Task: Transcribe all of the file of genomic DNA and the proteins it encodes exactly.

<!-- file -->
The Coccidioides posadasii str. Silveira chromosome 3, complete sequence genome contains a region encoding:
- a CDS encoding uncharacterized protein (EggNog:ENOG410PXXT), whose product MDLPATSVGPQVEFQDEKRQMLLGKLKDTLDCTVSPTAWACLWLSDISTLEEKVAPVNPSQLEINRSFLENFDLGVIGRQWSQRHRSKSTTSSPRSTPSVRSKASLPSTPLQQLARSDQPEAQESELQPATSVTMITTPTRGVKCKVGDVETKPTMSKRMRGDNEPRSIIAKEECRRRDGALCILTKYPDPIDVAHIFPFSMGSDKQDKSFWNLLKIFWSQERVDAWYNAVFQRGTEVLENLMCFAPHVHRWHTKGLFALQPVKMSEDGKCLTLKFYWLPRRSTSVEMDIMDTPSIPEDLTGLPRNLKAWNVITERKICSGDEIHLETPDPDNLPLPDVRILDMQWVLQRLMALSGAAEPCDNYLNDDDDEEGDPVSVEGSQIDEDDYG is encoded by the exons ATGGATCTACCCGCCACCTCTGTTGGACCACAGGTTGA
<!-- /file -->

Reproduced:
The Coccidioides posadasii str. Silveira chromosome 3, complete sequence genome contains a region encoding:
- a CDS encoding uncharacterized protein (EggNog:ENOG410PXXT), whose product MDLPATSVGPQVEFQDEKRQMLLGKLKDTLDCTVSPTAWACLWLSDISTLEEKVAPVNPSQLEINRSFLENFDLGVIGRQWSQRHRSKSTTSSPRSTPSVRSKASLPSTPLQQLARSDQPEAQESELQPATSVTMITTPTRGVKCKVGDVETKPTMSKRMRGDNEPRSIIAKEECRRRDGALCILTKYPDPIDVAHIFPFSMGSDKQDKSFWNLLKIFWSQERVDAWYNAVFQRGTEVLENLMCFAPHVHRWHTKGLFALQPVKMSEDGKCLTLKFYWLPRRSTSVEMDIMDTPSIPEDLTGLPRNLKAWNVITERKICSGDEIHLETPDPDNLPLPDVRILDMQWVLQRLMALSGAAEPCDNYLNDDDDEEGDPVSVEGSQIDEDDYG is encoded by the exons ATGGATCTACCCGCCACCTCTGTTGGACCACAGGTTGA